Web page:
The Brown Headed Honeyeater is another noisy bush bird often found in groups. A small bird, about the size of a sparrow. They will often come into drink in large groups and surround the birdbath or line up along the dam.
The brown-headed honeyeater (Melithreptus brevirostris) is a species of passerine bird in the family Meliphagidae. It is endemic to Australia. Its natural habitats are temperate forests and Mediterranean-type shrubby vegetation.
The brown-headed honeyeater was first described by Vigors & Horsfield in 1827. Its species name is derived from the Latin terms brevis ‘short’, and rostrum ‘beak’. Five subspecies have been described. The race magnirostris from Kangaroo Island has a noticeably larger bill.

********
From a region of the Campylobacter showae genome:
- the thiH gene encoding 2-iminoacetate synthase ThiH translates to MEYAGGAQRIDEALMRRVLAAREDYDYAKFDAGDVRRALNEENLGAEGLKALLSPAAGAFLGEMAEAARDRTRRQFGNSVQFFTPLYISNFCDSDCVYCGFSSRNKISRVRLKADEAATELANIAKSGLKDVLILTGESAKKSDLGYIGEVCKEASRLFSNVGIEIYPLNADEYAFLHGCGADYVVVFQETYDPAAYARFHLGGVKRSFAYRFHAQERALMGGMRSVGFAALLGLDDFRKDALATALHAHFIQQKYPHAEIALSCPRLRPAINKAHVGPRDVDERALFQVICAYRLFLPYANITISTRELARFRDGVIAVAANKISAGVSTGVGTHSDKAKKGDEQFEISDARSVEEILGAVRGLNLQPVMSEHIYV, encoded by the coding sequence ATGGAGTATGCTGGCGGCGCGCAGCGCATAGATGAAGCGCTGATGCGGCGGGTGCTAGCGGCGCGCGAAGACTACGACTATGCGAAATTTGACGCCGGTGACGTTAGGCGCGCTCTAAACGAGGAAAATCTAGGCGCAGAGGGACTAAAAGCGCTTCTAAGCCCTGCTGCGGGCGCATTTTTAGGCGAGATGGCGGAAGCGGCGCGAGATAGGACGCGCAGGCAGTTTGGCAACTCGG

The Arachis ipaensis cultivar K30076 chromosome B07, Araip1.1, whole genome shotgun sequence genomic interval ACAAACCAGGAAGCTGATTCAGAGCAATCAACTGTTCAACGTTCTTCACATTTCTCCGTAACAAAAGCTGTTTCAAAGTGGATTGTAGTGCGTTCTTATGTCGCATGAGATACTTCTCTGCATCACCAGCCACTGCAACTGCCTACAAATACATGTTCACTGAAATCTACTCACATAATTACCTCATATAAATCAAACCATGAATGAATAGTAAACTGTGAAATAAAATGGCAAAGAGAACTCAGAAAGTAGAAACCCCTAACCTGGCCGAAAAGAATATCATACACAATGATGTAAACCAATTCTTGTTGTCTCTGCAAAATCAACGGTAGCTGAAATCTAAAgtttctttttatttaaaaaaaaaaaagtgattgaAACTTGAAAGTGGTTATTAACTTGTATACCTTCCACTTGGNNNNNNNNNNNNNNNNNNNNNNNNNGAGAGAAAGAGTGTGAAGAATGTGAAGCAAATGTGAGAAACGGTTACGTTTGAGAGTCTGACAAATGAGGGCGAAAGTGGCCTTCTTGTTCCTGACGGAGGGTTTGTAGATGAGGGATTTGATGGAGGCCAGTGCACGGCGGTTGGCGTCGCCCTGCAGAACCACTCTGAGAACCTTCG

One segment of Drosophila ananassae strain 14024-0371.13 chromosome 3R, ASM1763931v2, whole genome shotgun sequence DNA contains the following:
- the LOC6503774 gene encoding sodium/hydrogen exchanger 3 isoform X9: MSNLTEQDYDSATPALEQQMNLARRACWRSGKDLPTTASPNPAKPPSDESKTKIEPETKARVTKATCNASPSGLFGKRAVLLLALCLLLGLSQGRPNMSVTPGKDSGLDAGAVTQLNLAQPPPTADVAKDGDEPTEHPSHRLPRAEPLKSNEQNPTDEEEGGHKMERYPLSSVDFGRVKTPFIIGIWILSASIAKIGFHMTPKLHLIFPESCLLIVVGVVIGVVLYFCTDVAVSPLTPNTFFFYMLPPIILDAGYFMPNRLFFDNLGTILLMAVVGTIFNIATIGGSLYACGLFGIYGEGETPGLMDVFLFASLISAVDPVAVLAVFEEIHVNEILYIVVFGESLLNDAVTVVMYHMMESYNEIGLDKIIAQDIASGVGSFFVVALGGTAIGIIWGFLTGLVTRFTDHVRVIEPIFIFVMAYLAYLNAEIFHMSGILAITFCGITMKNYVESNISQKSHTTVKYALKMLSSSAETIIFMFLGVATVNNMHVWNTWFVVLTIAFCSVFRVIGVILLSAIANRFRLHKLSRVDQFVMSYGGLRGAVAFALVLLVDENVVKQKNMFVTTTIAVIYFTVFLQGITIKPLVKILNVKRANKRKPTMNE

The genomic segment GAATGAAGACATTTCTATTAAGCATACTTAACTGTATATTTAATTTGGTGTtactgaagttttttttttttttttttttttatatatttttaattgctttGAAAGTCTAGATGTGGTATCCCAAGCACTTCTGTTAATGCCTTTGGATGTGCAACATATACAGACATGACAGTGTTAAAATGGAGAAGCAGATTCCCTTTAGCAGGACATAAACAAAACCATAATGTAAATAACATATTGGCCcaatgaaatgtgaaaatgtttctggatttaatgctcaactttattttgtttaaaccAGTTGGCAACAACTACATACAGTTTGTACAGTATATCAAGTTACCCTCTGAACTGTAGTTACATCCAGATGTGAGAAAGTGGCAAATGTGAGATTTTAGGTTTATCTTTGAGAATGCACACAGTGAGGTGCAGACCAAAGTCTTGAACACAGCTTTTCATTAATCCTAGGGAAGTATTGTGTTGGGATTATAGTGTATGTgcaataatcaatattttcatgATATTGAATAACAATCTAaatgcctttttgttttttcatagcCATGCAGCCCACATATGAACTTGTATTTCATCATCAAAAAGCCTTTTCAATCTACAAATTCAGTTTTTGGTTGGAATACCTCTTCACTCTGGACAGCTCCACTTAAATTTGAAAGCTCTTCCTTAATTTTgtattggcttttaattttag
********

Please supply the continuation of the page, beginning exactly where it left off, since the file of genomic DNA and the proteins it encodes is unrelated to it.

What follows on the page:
It is a member of the genus Melithreptus, with several species of similar size and all black-headed, apart from this species, in the honeyeater family Meliphagidae. Molecular markers show the brown-headed honeyeater is most closely related to the black-chinned honeyeater, with the strong-billed honeyeater an earlier offshoot between 6.7 and 3.4 million years ago.
A small honeyeater ranging from 13 to 15 cm (5.2–6 in) in length, it is olive-brown above and buff below, with a brown head, nape and throat, a cream or orange patch of bare skin over the eye, and a dull white crescent-shaped patch on the nape. The legs and feet are orange. It makes a scratchy chwik-chwik-chwik call.